In a Websphere Network Deployment Architecture, what would be the drawbacks of collocating a deployment manager server with one or more managed application servers on the same host?

In other words, should I collocate Dmgr with other servers or have a dedicated host for it?

It would be interesting to hear about bad experiences anyone had while following the first approach.

  • I don't really have an authoritative answer to give, but we've run co-located for years with no noticeable side effects. – dbreaux Jan 10 '13 at 0:06

The only time in which we're asked to put our DMGR in a seperate box is when my company deployed what IBM calls "stacked" products, like Websphere Process Server. In that case, that setup is quite complicated, to say the least, with the DMGR JVM doing quite a bit of work.

One thing NOT to do, however, is put the DMGR in a different box in a different OS. You're just asking for trouble in terms of the extra maintenance you will have to deal with.

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In a basic 1-2 node environment, colocating the dmgr with the appserver node will work fine. Dependent on your resources of course, cpu and memory.

However I would not recommend having more than one appserver node on the same host, even if it's possible - you quickly run into problems with ports and manageability. And anyway, why have two nodes when you only have one host? Except in development, to test clustering maybe.

For cells larger than a couple of nodes, with several hosts, it would be highly recommended to decouple the dmgr from the appserver nodes, for consistency and scalability. You would want all your appserver hosts to look the same, and not have one of them run the Dmgr.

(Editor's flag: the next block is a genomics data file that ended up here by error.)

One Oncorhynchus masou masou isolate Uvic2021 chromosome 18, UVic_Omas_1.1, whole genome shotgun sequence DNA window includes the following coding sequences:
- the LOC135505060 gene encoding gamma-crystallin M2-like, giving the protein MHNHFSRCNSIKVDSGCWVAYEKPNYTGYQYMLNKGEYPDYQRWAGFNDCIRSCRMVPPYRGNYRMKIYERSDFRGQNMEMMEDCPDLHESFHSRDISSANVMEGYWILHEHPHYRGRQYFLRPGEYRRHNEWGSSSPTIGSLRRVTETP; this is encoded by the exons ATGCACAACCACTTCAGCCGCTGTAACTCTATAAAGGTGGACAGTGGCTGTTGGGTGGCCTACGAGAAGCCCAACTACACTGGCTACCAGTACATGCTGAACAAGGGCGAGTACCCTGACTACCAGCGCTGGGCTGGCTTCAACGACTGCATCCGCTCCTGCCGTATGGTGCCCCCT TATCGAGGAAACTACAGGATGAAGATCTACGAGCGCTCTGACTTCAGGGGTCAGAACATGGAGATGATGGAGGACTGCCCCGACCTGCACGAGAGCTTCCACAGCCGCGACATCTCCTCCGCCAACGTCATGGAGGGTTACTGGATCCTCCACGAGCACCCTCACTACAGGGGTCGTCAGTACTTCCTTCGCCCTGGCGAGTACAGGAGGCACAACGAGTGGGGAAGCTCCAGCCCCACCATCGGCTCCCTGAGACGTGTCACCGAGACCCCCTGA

A Dmgr doesn't require much in in terms of resources, a virtual machine with a couple gigs of ram and maybe 10 gigs of disk would be plenty for small to medium sized cells.

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I have found a complete answer in this IBM blog. In short the pros of having a Dmgr on a separate host are:

  • Separating the administrative process from the runtime
  • It can easily be backuped up
  • It doesn't interfere with the application runtime (availability, memory, CPU, etc)
  • Patching: it doesn't require taking an outage of the administrative process and a runtime server
  • The critical time that you're likely to need access to the console to troubleshoot, rollback, monitor some issue, you don't want it maxed out by some "sick" server (Very important in my opinion)

The only disadvantage that this blog mentions is cost.

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